Orphism (religion): Wikis


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Orphic mosaics were found in many late-Roman villae

Orphism (more rarely Orphicism) (Ancient Greek, "Ορφικά") is the name given to a set of religious[1] beliefs and practices in the ancient Greek and the Hellenistic[2][3][4][5] world, associated with literature ascribed to the mythical poet Orpheus, who descended into Hades and returned. Orphics also revered Persephone (who descended into Hades each winter and returned each spring) and Dionysus or Bacchus (who also descended into Hades and returned). Orpheus was said to have invented the Mysteries of Dionysus.[6] Poetry containing distinctly Orphic beliefs has been traced back to the 6th century BC[7] or at least 5th century BC, and graffiti of the 5th century BC apparently refers to "Orphics".[8]

Classical sources refer to "Orpheus-initiators" (Ancient Greek,"Ορφεοτελεστάς"), and associated rites, although how far "Orphic" literature in general related to these rites is not certain.[9] As in the Eleusinian mysteries, initiation into Orphic mysteries promised advantages in the afterlife.



The main elements of Orphism differed from popular ancient Greek religion in the following ways:

  • by characterizing human souls as divine and immortal but doomed to live (for a period) in a "grievous circle" of successive bodily lives through metempsychosis or the transmigration of souls.
  • by prescribing an ascetic way of life which, together with secret initiation rites, was supposed to guarantee not only eventual release from the "grievous circle" but also communion with god(s).
  • by warning of postmortem punishment for certain transgressions committed during life.
  • by being founded upon sacred writings about the origin of gods and human beings.

Compare with Hinduism, Buddhism and Gnosticism.


Distinctively Orphic views and practices are attested as early as Herodotus, Euripides, and Plato. The recently published Derveni papyrus allows Orphic mythology to be dated back to the 4th century BC, and it is probably even older.[10] Other inscriptions found in various parts of the Greek world testify to the early existence of a movement with the same core beliefs that were later associated with the name of Orphism.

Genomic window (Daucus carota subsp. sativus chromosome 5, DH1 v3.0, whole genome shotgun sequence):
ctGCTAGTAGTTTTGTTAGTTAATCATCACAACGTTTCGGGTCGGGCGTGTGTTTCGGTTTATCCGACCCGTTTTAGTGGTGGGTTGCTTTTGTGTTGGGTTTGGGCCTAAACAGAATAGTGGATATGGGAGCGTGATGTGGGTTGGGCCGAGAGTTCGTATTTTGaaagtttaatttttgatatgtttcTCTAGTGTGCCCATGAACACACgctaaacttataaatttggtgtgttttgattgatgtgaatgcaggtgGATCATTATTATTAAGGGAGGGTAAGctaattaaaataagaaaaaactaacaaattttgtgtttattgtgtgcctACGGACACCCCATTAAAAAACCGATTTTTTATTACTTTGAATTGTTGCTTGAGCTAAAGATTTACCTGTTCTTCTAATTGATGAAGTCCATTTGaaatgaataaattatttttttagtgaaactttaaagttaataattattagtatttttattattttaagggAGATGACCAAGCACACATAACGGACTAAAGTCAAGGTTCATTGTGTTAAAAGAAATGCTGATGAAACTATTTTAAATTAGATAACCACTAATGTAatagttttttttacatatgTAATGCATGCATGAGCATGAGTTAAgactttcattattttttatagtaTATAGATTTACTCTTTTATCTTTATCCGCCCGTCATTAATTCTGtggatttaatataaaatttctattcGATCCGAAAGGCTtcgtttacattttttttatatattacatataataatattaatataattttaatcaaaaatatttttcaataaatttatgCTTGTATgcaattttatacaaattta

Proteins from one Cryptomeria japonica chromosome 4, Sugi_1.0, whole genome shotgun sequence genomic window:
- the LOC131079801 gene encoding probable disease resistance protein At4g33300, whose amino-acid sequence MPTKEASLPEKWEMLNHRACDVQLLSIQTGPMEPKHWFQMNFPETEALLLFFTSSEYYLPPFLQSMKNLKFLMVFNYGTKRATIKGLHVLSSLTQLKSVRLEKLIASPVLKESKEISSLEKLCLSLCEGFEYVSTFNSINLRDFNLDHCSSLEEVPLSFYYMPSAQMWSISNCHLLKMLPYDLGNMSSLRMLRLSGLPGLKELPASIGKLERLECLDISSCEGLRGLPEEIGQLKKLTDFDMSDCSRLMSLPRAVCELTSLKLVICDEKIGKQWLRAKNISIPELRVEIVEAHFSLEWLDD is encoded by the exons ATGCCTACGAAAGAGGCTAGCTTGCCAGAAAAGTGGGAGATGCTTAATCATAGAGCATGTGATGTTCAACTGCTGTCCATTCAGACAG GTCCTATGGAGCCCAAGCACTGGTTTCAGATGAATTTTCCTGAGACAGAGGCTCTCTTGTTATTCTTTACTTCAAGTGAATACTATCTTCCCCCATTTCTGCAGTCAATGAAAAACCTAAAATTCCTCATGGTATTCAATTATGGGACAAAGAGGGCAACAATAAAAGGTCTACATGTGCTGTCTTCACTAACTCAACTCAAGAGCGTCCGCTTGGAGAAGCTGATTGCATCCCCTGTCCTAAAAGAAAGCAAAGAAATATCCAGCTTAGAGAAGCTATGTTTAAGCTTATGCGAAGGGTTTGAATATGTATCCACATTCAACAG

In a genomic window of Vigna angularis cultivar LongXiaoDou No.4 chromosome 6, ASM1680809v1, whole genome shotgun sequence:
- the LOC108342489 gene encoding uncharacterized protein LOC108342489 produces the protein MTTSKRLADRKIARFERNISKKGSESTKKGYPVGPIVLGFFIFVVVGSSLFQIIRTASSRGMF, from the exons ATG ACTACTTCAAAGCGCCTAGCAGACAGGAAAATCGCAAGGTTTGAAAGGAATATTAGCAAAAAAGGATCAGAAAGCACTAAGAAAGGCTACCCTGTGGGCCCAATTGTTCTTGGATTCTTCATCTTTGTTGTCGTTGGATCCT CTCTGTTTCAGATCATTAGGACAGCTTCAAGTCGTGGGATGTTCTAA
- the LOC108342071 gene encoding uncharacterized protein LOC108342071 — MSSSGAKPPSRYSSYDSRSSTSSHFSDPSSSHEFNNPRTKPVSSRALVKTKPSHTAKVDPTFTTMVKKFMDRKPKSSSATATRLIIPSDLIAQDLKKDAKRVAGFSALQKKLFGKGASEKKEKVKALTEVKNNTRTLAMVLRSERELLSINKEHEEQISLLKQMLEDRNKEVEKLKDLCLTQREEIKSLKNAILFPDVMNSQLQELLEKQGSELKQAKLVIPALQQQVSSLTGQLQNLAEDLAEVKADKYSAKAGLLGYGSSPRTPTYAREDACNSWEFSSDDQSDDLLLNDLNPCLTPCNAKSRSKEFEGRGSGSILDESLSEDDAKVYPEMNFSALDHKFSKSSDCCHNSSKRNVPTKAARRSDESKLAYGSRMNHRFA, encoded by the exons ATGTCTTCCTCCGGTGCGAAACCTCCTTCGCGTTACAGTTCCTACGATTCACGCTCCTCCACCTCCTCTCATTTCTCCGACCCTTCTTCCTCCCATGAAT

The Orphic theogonies are genealogical works like the Theogony of Hesiod, but the details are different. They are possibly influenced by Near Eastern models. The main story is this: Dionysus (in his incarnation as Zagreus) is the son of Zeus and Persephone; Zeus gives his inheritance of the throne to the child, as Zeus is to leave due to Hera's anger over a child being born by another mother; Titans who are enraged over the proclamation of attendance and under Hera's instigation decide to murder the child, Dionysus is then tricked with a mirror and children's toys is murdered and eaten by the Titans. Athena saves the heart and tells Zeus of the crime who in turn hurls a thunderbolt on the Titans. The resulting ashes, from which sinful mankind is born, contain the bodies of the Titans and Dionysus. The soul of man (Dionysus factor) is therefore divine, but the body (Titan factor) holds the soul in bondage. Thus it was declared that the soul returns to a host ten times, bound to the wheel of rebirth.

There are two Orphic stories of the rebirth of Dionysus, in one of which it is the heart of Dionysus that is implanted into the thigh of Zeus; he has impregnated the mortal woman Semele with the result Dionysus's literal rebirth. Many of these details differ from accounts in the classical authors.

  • The "Protogonos Theogony", lost, composed ca. 500 BC which is known through the commentary in the Derveni papyrus and references in classical authors (Empedocles and Pindar).
  • The "Eudemian Theogony", lost, composed in the 5th century BC. It is the product of a syncretic Bacchic-Kouretic cult.
  • The "Rhapsodic Theogony", lost, composed in the Hellenistic age, incorporating earlier works. It is known through summaries in later neo-Platonist authors.
  • Orphic hymns. 87 hexametric poems of a shorter length composed in the late Hellenistic or early Roman Imperial age.

According to the Thracian orphism primary there exists the Great Goddess-Mother. She is the Universe: she self conceived and bore to her first-born son, who is the sun during the day and fire during the night, (personified as Zagreus or Sabazius).[11]

Burial rituals and beliefs

Surviving written fragments show a number of beliefs about the after life similar to those in the "Orphic" mythology about Dionysus' death and resurrection. Bone tablets found in Olbia (5th cent. BC) carry short and enigmatic inscriptions like: "Life. Death. Life. Truth. Dio(nysus). Orphics." The function of these bone tablets is unknown.